Coroners in the US

I like watching British police procedurals and a key person in those stories is the forensic pathologist who determines the cause of death and other particulars that help the investigators solve the crimes. These people are portrayed as highly trained, highly skilled medical professionals. I had assumed that in the US, the people who did similar work were similarly trained. Silly me. You would think that by now I would know better.

In this shocking investigation by John Oliver, I learned that in the US, there are two categories of people entrusted with this important task. One set are called medical examiners and that requires the person to have at least a medical degree. The other category are called coroners and many of these coroners are actually elected, and in some states coroners who perform autopsies to determine the cause of death need have no medical training at all. In Arkansas for example, the only qualification to be elected as a coroner is that one must be 18 years or older and not a felon. That’s it. Apart from the fact that people with no training whatsoever can become coroners, this leads to all manner of abuse as Oliver shows.

What this position needs are forensic pathologists, people with specific training in this work. But in many parts of the US, we have the election of people who may lack any of the skills required to satisfactorily carry out the duties of the office. It really has got out of hand.


  1. Jazzlet says

    Whereas the coroner in the UK is the person who holds the court enquiry into a suspicious or unexplained death and would be reported to by the pathologist, police etc. It’s rather odd anywhere in the USA calling them coroners as the word originally meant the ‘Crown’s man’.

  2. anat says

    And the more rural counties have neither. Just checked the situation in Washington state: Of 39 counties, the 15 with population under 40,000 have neither coroner nor medical examiner, and these duties fall to the county’s prosecuting attorney. 18 counties (with population between 40,000 and 250,000) have coroners while the 5 most populous counties plus Whatcom county (population around 200,000) have medical examiners. About 60% of the state’s population reside in the latter counties.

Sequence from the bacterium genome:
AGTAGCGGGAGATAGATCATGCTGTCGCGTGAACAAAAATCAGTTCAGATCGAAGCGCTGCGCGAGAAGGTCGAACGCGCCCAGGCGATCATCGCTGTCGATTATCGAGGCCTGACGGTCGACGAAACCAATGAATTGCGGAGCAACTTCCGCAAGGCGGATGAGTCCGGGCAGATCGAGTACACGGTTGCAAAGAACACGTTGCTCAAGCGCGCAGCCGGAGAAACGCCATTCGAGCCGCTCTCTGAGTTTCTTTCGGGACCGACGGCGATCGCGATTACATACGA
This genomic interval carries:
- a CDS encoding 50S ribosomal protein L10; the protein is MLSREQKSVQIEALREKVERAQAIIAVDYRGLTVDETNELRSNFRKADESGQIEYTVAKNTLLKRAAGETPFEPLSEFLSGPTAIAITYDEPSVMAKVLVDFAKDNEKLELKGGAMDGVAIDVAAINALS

Hmm, coroners also perform the duty of the sheriff where the sheriff has a conflict of interest.

  3. flex says

    I can’t say anything about current conditions, but the British mystery writers from the early 20th Century generally portray the coroners in Great Britain as dullards who invariably arrive at the inquest with a preconceived notion of what happened and proceeds to lead the jury into their own interpretation of the evidence.

    Of course, in detective fiction, part of the story is to show how brilliant the author’s detective is, so an incompetent coroner is a very convenient contrast to demonstrate the detective’s superior analytical prowess.

  4. says

    Then there was The Strange Case Of The End Of Civilization As We Know It. With John Cleese.
    Where Watson puts the knife back into the victim.

  5. ionopachys says

    M.E.’s are important in American shows like Law & Order too. And thinking about T.V. shows, Quincy was a medical examiner working under a coroner. I can’t remember if the coroner on that show was elected (all I can remember is that he had an ugly mustache). It does make me wonder how many municipalities have civil coroners at the head of a department that employs professional medical examiners.

  6. TGAP Dad says

    The most comprehensive coverage I’ve ever encountered of this topic was Radley Balko’s book The Cadaver King and the Country Dentist. In addition to the history of the county coroner (originally an officer of the crown, hence the name, who tallied crops, livestock herds and deaths, all for taxation), he dives deeply into the junk science of “bite mark analysis” popularized by dentist Michael West. If Oliver’s segment left you wanting more, go check out the book from your local library.

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